For bowhunters, you can’t beat them, but you need to make sure you’re in one that offers plenty enough room at full draw. The Ameristep Brickhouse blind is a great blind that fits multiple people, a lot of gear, and still has a lot of room to go full draw without being seen.

And it has a lot of windows to shoot from. Just make sure you don’t open too many. The more you open, the more light you let in. 

Unlike deer, turkeys will sometimes walk right in front of a well-placed blind the same day it was set up, but it’s best to set it up in advance so wary turkeys can get used to it. 

After all, you’re wanting them to ideally get within 20 or 30 yards. Brushing them in with natural vegetation will create a more natural, 3D look and will serve you much better than simply popping one up in the open.

If you opt for hunting with no blind, you just need to know that a turkey’s vision is 3x greater than that of a human who has 20/20 vision. And with a 270-degree field-of-view, it’s easy to get picked off before you even know he’s there.

So, making sure you’re well-hidden behind brush, wearing camo that blends in with your surroundings, and moving as little as possible is critical to success.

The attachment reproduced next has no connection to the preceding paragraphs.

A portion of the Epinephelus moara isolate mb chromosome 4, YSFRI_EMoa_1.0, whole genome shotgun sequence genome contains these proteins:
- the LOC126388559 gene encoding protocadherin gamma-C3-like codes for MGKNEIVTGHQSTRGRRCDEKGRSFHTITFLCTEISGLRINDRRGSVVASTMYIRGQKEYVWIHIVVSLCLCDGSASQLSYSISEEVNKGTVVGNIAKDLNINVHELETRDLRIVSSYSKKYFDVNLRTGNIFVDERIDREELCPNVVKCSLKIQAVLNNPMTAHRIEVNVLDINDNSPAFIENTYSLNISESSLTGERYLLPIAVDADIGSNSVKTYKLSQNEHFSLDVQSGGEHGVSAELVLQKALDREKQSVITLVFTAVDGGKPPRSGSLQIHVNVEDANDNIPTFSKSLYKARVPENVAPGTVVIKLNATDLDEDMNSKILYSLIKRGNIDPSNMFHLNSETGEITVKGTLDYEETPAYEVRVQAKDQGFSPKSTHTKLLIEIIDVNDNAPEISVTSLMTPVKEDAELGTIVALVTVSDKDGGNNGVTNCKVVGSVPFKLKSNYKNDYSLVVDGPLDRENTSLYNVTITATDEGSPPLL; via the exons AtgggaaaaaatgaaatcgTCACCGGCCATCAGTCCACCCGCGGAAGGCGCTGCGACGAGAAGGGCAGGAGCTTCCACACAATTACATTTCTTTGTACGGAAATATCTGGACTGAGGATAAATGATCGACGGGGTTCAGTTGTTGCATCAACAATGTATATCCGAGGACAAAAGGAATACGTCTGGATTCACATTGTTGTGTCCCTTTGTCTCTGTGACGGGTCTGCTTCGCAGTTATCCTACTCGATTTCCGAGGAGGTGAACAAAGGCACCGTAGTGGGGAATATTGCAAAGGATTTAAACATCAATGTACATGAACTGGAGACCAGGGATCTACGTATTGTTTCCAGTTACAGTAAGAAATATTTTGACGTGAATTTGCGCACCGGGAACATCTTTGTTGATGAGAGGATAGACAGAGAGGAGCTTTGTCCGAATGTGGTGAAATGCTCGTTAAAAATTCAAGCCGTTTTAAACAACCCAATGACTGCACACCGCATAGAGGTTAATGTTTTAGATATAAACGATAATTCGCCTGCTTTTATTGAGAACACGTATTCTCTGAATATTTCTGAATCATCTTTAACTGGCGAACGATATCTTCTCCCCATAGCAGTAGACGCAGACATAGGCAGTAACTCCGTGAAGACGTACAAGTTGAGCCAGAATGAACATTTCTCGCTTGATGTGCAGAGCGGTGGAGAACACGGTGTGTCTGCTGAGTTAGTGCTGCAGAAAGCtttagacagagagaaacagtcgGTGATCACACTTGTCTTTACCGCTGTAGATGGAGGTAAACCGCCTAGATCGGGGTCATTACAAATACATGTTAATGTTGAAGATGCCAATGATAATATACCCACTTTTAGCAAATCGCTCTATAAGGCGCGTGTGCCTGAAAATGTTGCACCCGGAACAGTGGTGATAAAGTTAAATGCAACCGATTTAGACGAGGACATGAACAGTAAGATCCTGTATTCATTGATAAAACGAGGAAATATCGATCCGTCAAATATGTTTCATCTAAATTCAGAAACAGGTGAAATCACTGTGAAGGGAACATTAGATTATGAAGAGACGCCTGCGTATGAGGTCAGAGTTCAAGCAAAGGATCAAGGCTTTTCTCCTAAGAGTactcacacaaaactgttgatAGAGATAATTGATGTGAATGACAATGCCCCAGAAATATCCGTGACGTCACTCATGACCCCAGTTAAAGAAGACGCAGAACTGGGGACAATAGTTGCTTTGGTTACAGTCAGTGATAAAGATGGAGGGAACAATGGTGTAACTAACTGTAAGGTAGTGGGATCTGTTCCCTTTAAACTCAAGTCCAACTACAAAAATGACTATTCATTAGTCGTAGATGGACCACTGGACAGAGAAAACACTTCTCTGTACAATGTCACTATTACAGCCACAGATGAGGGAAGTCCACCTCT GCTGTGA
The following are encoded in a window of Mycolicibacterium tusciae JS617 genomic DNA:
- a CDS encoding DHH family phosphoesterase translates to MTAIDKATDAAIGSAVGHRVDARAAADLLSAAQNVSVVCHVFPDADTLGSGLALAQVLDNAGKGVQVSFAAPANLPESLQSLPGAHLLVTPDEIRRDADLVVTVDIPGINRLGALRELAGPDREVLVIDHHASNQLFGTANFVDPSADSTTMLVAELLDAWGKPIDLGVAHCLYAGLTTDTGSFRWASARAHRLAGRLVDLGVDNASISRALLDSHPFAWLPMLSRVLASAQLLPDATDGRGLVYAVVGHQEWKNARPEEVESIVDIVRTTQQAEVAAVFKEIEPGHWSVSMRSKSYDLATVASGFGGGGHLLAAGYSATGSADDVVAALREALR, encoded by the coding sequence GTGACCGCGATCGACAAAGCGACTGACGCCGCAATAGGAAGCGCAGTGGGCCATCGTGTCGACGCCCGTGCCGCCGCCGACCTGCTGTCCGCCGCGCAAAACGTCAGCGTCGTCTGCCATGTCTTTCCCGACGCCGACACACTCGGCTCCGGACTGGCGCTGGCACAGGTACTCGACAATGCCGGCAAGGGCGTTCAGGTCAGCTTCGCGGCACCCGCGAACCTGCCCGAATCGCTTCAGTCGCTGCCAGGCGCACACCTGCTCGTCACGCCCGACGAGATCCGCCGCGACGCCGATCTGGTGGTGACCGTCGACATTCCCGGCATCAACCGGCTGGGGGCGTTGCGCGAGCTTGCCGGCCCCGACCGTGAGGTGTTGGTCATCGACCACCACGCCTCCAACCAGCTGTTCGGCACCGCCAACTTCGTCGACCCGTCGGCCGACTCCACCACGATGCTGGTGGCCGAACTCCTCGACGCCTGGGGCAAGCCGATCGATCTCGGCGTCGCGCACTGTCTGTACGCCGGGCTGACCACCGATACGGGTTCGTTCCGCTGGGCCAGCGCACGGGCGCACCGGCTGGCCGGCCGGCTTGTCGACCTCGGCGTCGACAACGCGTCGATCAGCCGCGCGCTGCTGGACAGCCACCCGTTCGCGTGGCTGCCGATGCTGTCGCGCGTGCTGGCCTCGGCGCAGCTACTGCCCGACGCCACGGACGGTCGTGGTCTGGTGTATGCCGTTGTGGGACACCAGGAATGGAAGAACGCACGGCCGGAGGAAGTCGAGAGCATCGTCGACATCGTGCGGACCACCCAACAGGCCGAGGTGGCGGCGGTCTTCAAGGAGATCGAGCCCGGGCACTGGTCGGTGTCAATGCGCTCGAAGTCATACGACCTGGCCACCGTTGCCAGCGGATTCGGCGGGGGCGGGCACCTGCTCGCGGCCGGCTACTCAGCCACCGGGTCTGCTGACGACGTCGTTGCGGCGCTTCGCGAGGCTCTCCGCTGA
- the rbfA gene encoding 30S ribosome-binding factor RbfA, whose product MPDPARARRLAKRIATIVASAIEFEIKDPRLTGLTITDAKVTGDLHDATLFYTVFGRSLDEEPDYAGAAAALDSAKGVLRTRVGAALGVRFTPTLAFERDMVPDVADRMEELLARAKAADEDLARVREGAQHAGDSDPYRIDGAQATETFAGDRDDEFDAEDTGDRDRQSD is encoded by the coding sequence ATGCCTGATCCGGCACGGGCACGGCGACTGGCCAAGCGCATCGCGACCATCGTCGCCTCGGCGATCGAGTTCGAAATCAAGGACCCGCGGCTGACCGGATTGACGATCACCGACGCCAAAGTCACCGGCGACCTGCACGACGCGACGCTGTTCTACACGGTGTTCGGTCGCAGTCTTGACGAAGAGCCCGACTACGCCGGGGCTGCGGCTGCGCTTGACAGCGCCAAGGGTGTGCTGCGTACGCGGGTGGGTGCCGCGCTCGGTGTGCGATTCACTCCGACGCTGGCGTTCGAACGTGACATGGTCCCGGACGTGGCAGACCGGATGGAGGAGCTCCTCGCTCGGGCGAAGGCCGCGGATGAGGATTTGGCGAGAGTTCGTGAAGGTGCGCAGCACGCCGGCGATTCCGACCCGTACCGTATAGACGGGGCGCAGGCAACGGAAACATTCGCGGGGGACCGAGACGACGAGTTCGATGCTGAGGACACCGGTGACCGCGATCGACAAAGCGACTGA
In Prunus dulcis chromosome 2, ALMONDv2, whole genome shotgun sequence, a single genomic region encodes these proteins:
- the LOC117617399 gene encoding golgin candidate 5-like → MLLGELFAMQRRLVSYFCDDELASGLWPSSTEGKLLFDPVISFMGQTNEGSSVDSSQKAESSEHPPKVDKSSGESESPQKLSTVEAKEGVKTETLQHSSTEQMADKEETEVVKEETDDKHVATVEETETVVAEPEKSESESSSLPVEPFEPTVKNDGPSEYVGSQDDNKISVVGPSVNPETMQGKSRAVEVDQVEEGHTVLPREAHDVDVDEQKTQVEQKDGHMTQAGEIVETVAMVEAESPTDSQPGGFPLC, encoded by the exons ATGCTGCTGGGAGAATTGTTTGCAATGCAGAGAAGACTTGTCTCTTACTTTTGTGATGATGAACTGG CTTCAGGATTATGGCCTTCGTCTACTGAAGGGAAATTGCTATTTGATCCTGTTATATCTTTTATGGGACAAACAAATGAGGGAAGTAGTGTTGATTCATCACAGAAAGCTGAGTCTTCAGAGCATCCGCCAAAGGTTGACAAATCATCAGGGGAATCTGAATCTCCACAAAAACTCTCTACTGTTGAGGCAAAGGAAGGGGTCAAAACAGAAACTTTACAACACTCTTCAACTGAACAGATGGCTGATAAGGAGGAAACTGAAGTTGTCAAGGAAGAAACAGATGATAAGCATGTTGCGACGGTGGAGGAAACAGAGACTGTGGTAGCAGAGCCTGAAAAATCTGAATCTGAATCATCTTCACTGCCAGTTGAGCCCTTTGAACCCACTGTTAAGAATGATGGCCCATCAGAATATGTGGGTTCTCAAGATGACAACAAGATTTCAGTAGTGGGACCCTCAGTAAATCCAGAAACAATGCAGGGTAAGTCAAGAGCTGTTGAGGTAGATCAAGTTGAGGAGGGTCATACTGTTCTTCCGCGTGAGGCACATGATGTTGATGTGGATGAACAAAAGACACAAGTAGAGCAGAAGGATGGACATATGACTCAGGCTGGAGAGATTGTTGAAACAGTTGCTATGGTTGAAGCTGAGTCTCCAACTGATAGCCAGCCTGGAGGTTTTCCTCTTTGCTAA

Make sure to choose trees that are wider than your shoulders to hide your outline. And a leafy suit, gloves, and head net or face paint should be worn at all times.

Set Up in the Shade

Whether in a blind or not, make sure the sun isn’t shining directly on you. The sun will exaggerate your movements, which are inevitable as you reposition to take a shot.

Also, any sheen from a blind or sweat-wicking camo will shine in the light. Stainless steel broadheads will do the same.

Choose the Right Distance

If you’re gun hunting, you have more leeway with distance. Setting up 20+ yards from where you expect them to be gives you more room concealment, but bowhunters need to be closer.

Longbeards have a tendency to hang up. If a turkey hangs up at 40 yards for a shotgun hunter, he can still easily make the shot.